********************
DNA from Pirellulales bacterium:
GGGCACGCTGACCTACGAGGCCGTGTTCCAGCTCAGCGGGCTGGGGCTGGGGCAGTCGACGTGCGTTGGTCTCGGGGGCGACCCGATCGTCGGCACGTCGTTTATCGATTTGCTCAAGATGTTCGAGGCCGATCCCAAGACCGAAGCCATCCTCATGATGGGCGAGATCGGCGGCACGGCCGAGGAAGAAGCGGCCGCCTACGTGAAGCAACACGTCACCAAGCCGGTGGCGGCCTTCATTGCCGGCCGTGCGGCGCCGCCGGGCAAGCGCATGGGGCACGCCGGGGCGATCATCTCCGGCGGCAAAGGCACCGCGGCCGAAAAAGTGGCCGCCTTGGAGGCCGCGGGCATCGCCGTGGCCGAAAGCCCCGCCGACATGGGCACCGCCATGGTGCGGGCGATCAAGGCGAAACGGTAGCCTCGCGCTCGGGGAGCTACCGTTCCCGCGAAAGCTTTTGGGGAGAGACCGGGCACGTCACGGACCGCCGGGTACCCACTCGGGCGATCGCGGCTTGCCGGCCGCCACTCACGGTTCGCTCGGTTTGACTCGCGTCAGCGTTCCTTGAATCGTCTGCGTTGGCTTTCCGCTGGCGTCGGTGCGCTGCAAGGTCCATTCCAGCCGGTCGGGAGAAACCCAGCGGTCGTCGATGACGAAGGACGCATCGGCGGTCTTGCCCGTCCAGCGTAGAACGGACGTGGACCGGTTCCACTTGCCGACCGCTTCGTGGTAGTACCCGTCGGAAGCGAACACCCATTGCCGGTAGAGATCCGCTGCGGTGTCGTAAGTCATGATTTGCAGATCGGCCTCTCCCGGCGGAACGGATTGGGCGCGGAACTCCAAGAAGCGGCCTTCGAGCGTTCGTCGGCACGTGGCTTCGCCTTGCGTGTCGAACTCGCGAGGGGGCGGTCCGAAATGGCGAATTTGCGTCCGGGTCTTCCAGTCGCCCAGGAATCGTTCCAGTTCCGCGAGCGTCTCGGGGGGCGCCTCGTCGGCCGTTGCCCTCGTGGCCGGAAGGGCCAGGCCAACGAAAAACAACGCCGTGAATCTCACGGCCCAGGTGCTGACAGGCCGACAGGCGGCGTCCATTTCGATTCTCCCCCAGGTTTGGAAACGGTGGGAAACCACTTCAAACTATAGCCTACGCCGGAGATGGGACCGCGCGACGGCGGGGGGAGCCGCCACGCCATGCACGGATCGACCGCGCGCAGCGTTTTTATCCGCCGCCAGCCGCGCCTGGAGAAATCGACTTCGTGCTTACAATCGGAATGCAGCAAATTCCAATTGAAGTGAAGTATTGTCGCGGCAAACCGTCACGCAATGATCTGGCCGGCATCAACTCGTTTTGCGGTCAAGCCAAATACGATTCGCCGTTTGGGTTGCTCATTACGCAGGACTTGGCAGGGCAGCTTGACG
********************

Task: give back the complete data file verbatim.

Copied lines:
DNA from Pirellulales bacterium:
GGGCACGCTGACCTACGAGGCCGTGTTCCAGCTCAGCGGGCTGGGGCTGGGGCAGTCGACGTGCGTTGGTCTCGGGGGCGACCCGATCGTCGGCACGTCGTTTATCGATTTGCTCAAGATGTTCGAGGCCGATCCCAAGACCGAAGCCATCCTCATGATGGGCGAGATCGGCGGCACGGCCGAGGAAGAAGCGGCCGCCTACGTGAAGCAACACGTCACCAAGCCGGTGGCGGCCTTCATTGCCGGCCGTGCGGCGCCGCCGGGCAAGCGCATGGGGCACGCCGGGGCGATCATCTCCGGCGGCAAAGGCACCGCGGCCGAAAAAGTGGCCGCCTTGGAGGCCGCGGGCATCGCCGTGGCCGAAAGCCCCGCCGACATGGGCACCGCCATGGTGCGGGCGATCAAGGCGAAACGGTAGCCTCGCGCTCGGGGAGCTACCGTTCCCGCGAAAGCTTTTGGGGAGAGACCGGGCACGTCACGGACCGCCGGGTACCCACTCGGGCGATCGCGGCTTGCCGGCCGCCACTCACGGTTCGCTCGGTTTGACTCGCGTCAGCGTTCCTTGAATCGTCTGCGTTGGCTTTCCGCTGGCGTCGGTGCGCTGCAAGGTCCATTCCAGCCGGTCGGGAGAAACCCAGCGGTCGTCGATGACGAAGGACGCATCGGCGGTCTTGCCCGTCCAGCGTAGAACGGACGTGGACCGGTTCCACTTGCCGACCGCTTCGTGGTAGTACCCGTCGGAAGCGAACACCCATTGCCGGTAGAGATCCGCTGCGGTGTCGTAAGTCATGATTTGCAGATCGGCCTCTCCCGGCGGAACGGATTGGGCGCGGAACTCCAAGAAGCGGCCTTCGAGCGTTCGTCGGCACGTGGCTTCGCCTTGCGTGTCGAACTCGCGAGGGGGCGGTCCGAAATGGCGAATTTGCGTCCGGGTCTTCCAGTCGCCCAGGAATCGTTCCAGTTCCGCGAGCGTCTCGGGGGGCGCCTCGTCGGCCGTTGCCCTCGTGGCCGGAAGGGCCAGGCCAACGAAAAACAACGCCGTGAATCTCACGGCCCAGGTGCTGACAGGCCGACAGGCGGCGTCCATTTCGATTCTCCCCCAGGTTTGGAAACGGTGGGAAACCACTTCAAACTATAGCCTACGCCGGAGATGGGACCGCGCGACGGCGGGGGGAGCCGCCACGCCATGCACGGATCGACCGCGCGCAGCGTTTTTATCCGCCGCCAGCCGCGCCTGGAGAAATCGACTTCGTGCTTACAATCGGAATGCAGCAAATTCCAATTGAAGTGAAGTATTGTCGCGGCAAACCGTCACGCAATGATCTGGCCGGCATCAACTCGTTTTGCGGTCAAGCCAAATACGATTCGCCGTTTGGGTTGCTCATTACGCAGGACTTGGCAGGGCAGCTTGACG